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Kent Battle of Britain Museum Trust chairman taken to hospital after falling during Heinkel restoration

A museum boss has been taken to hospital after falling from scaffolding while helping to restore a rare Second World War bomber.

An air ambulance was called to the Kent Battle of Britain Museum in Aerodrome Road, Hawkinge at around 3.30pm following the accident.

Dave Brocklehurst at the Battle of Britain Museum. Stock image
Dave Brocklehurst at the Battle of Britain Museum. Stock image

The Trust which runs it put up a statement confirming chairman Dave Brocklehurst MBE had suffered a fall, but confirmed he was not seriously injured.

It said: "Sadly Dave had an argument with the scaffold, came off worse and is in hospital but in good spirits.

"We will post full updates as soon as we can.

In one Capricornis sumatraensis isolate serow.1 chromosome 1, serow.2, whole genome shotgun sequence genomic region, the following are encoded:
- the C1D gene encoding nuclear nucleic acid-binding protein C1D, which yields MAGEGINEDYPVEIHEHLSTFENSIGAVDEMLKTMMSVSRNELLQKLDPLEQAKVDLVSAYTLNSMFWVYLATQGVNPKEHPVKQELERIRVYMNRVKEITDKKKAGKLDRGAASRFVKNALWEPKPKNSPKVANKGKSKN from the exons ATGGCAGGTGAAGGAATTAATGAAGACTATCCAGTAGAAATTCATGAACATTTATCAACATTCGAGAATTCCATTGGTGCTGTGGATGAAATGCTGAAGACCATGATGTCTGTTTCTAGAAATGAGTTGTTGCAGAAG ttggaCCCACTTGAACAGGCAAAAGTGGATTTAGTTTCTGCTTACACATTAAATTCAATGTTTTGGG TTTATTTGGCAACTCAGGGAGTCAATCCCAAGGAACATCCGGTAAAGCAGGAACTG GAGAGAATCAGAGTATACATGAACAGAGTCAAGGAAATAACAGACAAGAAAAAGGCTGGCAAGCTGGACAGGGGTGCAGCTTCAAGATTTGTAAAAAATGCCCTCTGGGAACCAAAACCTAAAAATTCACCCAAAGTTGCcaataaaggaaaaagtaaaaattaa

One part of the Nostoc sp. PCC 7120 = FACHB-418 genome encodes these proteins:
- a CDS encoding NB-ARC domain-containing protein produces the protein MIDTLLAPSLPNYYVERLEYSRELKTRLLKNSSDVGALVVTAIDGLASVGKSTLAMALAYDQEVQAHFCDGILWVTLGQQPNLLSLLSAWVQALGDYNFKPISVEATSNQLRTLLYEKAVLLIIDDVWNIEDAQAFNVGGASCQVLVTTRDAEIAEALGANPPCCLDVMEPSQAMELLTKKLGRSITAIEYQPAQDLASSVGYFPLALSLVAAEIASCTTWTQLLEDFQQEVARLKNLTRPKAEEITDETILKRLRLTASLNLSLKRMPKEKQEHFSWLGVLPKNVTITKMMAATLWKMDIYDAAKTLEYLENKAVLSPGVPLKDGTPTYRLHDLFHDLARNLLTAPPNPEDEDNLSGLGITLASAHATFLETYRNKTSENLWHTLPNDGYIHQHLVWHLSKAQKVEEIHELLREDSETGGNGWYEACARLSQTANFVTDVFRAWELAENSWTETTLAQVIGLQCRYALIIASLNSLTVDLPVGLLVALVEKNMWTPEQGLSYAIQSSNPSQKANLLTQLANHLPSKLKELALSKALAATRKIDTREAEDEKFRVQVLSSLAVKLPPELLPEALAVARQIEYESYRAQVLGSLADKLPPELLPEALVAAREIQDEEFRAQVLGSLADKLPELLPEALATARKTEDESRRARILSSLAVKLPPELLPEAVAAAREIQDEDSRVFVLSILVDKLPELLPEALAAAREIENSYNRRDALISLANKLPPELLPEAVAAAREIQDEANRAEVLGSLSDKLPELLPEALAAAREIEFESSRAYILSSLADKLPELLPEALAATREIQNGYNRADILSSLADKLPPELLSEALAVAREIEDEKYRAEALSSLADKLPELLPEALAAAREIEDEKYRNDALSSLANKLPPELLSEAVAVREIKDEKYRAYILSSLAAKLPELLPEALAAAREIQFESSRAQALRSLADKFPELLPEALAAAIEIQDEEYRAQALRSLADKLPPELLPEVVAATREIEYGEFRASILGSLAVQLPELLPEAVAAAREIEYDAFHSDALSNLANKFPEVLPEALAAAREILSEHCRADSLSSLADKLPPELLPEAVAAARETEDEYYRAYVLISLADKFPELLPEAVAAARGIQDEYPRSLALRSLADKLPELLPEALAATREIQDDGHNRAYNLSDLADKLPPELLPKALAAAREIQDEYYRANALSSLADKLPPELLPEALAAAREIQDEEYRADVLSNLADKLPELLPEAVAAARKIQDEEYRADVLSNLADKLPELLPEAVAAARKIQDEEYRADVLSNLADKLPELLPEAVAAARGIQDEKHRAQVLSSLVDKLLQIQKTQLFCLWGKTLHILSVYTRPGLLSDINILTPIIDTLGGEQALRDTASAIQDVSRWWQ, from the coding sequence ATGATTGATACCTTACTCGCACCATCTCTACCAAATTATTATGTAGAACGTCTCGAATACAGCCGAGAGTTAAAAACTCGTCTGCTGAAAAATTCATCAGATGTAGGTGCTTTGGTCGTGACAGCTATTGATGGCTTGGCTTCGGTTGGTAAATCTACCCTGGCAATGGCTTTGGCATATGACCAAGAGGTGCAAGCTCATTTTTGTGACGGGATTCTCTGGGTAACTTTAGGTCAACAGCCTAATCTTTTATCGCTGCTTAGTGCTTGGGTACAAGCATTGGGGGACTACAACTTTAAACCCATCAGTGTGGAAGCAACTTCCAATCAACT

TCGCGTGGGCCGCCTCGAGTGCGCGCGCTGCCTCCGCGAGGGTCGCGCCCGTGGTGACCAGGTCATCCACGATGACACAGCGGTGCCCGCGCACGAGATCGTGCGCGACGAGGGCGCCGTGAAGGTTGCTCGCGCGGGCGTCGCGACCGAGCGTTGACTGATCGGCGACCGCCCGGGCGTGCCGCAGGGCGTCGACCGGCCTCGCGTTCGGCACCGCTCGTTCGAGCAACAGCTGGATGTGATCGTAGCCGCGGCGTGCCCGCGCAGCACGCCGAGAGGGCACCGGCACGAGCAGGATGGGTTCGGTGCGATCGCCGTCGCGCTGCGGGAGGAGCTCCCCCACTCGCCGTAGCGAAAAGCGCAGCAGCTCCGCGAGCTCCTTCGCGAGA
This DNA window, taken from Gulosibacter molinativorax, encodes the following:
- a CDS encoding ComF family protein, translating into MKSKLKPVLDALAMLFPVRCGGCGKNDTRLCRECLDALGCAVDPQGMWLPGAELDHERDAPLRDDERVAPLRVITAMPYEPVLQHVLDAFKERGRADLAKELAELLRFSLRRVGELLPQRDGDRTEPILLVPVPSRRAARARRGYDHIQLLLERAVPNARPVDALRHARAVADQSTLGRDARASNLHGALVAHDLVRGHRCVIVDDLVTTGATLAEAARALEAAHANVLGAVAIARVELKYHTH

"Dave has promised to have a few days off in the meantime."

Mr Brocklehurst was made an MBE in 2013 for services to English Heritage.

At the time of the accident he had been working on restoring a Heinkel He 111H-16 - a project which was completed this afternoon.

It is one of only two Heinkel He 111's in the country, and of those, the only bomber.

It was acquired from the Imperial War Museum in Duxford and the restoration work began in March.

The German planes were used during the Battle of Britain bombing campaigns, dropped torpedos in the Atlantic and Arctic, and also led attacks on the Western, Eastern, Mediterranean, Middle Eastern, and North African fronts during the Second World War.

The museum, which boasts the world's largest Battle of Britain collection of memorabilia, including artefacts from more than 700 crashed aircraft, is currently closed due to the coronavirus pandemic.

However, bosses have indicated they would like to reopen on July 4 if legally able to do so.

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